RENVILLE, Minn. — A slow parade of trucks drove into the Clara City sugar beet station Friday, Nov. 1, to unload the tail end of a crop that has fallen far below average.
“The 2019 sugar beet crop has been a struggle from day one,” said Steve Domm, president of the Southern Minnesota Beet Sugar Cooperative in Renville.
“There was not enough time for the sugar beet itself to put on the sugar content we usually see,” he said.
According to Domm, there is a 10 percent decrease from the average sugar production and a 10 percent decrease in tons per acre.
“It’s a dramatic decrease,” he said. “It’s a sub-average year.”
Fewer tons and less sugar means less money for the farmers, less money for the communities and “less money for everybody,” said Domm, who said he wonders if the average citizen realizes “the peril” that farmers are currently in.
The wet and cold weather that hampered planting in the spring carried through all summer and into the fall, resulting in muddy sugar beet fields and muddy beets.
“It was a big struggle to get the crop in and a big struggle to get it out,” Domm said. “They’ve been fighting rain and fighting cold temperatures.”
He praised the “tenacity” of farmers who have taken extreme measures to get the crop out, including using tractors to push trucks out of muddy fields.
“It’s been a battle,” he said.
At the piling station, the beets tumble over rubber rollers as they go up a conveyor belt and the mud that’s shaken off the beets falls through a screen and is collected in dump trucks and returned to the fields.
Lupe Delatorre and Robert Shubert, seasonal employees with the co-op, work 12-hour shifts in the cab of the massive conveyor system that builds pyramids of beets that are 28 feet tall.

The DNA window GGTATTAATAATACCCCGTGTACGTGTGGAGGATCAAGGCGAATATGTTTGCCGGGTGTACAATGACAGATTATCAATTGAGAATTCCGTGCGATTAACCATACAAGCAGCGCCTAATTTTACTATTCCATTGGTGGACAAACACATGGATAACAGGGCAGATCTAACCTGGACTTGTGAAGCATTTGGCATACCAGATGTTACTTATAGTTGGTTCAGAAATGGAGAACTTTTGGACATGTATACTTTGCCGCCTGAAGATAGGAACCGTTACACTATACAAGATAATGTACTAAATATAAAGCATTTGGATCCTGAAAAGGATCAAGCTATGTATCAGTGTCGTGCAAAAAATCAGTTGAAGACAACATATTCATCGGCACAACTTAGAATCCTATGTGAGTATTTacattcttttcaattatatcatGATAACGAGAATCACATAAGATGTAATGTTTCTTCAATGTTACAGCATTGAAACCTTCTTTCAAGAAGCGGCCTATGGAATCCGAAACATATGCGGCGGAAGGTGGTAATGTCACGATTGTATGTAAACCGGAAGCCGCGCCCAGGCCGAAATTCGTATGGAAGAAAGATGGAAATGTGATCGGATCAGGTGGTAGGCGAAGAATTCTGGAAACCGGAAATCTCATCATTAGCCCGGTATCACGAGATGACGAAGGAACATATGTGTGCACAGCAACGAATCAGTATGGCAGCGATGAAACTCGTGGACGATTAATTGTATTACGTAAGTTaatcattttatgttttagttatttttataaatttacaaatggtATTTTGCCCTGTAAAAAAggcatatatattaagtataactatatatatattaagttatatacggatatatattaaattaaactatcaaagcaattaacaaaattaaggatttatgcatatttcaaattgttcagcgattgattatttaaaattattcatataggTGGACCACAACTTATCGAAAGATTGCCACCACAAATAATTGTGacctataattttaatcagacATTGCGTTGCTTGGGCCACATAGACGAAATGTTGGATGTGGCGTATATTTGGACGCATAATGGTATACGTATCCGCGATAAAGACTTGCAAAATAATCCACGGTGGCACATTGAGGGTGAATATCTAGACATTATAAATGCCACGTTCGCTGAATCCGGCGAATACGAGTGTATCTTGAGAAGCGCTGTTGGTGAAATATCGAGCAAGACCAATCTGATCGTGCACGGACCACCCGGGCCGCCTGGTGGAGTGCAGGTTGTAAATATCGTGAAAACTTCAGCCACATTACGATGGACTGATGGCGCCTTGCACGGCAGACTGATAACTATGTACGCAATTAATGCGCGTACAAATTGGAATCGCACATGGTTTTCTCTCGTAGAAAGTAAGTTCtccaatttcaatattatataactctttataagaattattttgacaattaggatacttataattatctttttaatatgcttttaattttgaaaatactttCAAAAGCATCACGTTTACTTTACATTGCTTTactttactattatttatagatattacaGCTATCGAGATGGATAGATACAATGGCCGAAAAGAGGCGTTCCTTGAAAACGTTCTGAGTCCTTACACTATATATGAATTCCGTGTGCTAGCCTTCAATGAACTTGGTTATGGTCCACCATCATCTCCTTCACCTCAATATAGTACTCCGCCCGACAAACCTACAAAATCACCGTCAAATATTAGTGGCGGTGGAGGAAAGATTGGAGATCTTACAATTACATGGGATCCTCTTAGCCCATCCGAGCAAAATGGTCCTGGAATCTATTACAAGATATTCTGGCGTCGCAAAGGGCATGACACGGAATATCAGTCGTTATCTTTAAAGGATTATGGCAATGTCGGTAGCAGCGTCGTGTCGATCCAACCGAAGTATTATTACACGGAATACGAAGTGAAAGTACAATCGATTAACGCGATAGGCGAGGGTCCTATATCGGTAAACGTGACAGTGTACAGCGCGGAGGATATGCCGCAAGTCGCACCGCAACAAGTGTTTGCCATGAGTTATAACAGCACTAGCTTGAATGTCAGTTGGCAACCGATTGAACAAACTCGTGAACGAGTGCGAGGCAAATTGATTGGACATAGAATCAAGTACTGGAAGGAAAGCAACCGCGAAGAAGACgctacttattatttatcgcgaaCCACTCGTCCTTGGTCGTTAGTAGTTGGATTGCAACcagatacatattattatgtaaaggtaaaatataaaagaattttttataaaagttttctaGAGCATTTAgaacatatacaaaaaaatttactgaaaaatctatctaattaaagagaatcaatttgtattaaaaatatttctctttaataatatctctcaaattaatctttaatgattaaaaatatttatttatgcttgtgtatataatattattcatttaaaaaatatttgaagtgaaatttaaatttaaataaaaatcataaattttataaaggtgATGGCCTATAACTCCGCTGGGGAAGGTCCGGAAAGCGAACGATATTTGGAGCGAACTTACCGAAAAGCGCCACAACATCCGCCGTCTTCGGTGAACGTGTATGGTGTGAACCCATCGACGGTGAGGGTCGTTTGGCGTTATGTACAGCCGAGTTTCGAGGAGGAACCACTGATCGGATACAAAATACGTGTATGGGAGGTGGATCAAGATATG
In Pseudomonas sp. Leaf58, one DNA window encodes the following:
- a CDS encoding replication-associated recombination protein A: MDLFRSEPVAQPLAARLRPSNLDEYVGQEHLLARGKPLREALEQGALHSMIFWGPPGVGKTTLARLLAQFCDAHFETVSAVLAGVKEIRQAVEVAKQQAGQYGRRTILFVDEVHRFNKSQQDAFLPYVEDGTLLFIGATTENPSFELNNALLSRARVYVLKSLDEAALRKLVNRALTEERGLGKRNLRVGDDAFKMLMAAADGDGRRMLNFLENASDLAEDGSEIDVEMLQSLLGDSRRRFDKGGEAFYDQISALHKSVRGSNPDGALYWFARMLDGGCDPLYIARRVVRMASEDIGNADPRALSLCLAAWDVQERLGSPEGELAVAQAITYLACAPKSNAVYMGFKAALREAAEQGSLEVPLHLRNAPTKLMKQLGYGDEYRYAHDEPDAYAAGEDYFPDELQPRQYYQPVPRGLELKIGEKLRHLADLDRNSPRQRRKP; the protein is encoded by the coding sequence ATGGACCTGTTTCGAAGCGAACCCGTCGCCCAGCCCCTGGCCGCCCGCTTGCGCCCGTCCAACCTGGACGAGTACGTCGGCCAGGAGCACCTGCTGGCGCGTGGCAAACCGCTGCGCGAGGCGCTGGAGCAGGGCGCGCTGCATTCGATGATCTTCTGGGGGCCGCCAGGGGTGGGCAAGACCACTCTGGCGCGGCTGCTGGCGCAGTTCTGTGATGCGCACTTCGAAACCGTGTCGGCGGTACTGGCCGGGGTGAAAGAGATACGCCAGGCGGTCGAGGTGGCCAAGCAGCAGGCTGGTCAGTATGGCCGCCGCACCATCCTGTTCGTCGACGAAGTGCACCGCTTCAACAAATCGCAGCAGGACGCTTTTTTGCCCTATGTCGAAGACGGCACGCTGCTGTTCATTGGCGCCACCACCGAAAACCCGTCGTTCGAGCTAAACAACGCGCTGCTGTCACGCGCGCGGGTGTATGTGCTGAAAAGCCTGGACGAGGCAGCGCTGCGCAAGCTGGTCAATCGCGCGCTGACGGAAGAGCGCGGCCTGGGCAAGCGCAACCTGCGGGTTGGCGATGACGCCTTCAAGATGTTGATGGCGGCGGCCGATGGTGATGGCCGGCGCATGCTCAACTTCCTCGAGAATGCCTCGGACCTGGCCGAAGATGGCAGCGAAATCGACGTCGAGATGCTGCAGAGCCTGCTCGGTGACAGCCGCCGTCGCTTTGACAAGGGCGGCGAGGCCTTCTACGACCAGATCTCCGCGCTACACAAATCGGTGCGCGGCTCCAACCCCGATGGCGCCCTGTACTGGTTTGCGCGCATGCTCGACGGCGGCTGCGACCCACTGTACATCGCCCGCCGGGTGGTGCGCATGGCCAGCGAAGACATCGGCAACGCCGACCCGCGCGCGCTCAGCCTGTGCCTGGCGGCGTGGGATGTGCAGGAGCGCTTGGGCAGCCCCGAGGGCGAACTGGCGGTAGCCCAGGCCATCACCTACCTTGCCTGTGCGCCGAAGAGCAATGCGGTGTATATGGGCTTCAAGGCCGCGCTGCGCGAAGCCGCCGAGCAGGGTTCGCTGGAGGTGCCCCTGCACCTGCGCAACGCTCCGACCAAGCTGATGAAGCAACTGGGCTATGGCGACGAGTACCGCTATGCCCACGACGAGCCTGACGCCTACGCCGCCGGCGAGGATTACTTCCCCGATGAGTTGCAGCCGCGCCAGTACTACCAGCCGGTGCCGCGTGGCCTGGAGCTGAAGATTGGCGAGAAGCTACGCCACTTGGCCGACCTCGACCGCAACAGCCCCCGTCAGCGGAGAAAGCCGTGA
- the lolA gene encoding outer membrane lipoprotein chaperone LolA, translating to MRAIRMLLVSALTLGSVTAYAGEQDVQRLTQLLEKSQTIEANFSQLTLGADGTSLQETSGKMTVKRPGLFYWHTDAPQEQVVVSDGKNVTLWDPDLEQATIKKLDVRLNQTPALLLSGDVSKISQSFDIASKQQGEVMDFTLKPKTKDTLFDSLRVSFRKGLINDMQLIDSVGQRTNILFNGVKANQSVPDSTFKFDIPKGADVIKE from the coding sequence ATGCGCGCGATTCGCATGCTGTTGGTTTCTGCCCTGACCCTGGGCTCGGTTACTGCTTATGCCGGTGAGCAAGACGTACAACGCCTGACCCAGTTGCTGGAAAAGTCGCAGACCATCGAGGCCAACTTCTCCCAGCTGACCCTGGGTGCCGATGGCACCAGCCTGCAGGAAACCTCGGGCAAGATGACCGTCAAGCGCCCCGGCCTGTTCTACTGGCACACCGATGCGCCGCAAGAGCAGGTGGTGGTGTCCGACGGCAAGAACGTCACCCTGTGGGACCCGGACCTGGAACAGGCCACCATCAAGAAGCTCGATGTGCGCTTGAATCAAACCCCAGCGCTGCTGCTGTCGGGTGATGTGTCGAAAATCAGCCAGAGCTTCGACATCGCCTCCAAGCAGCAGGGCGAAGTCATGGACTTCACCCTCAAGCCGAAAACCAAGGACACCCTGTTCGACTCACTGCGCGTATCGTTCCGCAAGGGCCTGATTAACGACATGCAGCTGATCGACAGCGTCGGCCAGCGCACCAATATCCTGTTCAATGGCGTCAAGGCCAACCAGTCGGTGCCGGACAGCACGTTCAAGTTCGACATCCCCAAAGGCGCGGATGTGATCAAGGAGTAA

They keep a steady eye on the computer monitors, the trucks driving up to load beets and the long boom that carries the beets from the unloading bin to the top of the pyramids.
The process “gets rid of the dirt and the mud and cleans the roots off a little bit,” said Shubert.
When harvest was at its peak last month, Shubert said there would be as many as 100 loaded trucks waiting in line to unload.
On Friday, there were at most one or two trucks waiting, indicating the harvest is drawing to a close.
Domm said, however, that “Mother Nature” will decide when it’s over for the year.
“When the ground gets too hard and we can’t pull beets out of the ground, then the end of harvest is near,” he said.
Because of the late harvest and a forecast that calls for nighttime temperatures in the teens, Domm said many fields will not be tilled this fall. He said that will put “farmers behind the eight ball” and cause even more problems for planting next spring.